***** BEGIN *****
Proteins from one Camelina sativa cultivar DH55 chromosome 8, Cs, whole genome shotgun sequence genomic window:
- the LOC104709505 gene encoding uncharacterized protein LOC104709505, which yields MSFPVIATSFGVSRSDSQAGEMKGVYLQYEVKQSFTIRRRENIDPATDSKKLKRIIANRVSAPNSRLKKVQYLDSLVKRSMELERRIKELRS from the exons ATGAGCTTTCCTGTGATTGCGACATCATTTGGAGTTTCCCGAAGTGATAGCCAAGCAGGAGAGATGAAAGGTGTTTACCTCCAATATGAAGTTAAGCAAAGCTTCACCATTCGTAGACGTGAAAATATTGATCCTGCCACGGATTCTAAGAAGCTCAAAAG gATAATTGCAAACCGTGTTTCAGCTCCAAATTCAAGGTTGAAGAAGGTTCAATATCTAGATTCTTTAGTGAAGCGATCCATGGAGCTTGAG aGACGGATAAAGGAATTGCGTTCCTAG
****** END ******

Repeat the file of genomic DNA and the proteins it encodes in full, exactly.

Proteins from one Camelina sativa cultivar DH55 chromosome 8, Cs, whole genome shotgun sequence genomic window:
- the LOC104709505 gene encoding uncharacterized protein LOC104709505, which yields MSFPVIATSFGVSRSDSQAGEMKGVYLQYEVKQSFTIRRRENIDPATDSKKLKRIIANRVSAPNSRLKKVQYLDSLVKRSMELERRIKELRS from the exons ATGAGCTTTCCTGTGATTGCGACATCATTTGGAGTTTCCCGAAGTGATAGCCAAGCAGGAGAGATGAAAGGTGTTTACCTCCAATATGAAGTTAAGCAAAGCTTCACCATTCGTAGACGTGAAAATATTGATCCTGCCACGGATTCTAAGAAGCTCAAAAG gATAATTGCAAACCGTGTTTCAGCTCCAAATTCAAGGTTGAAGAAGGTTCAATATCTAGATTCTTTAGTGAAGCGATCCATGGAGCTTGAG aGACGGATAAAGGAATTGCGTTCCTAG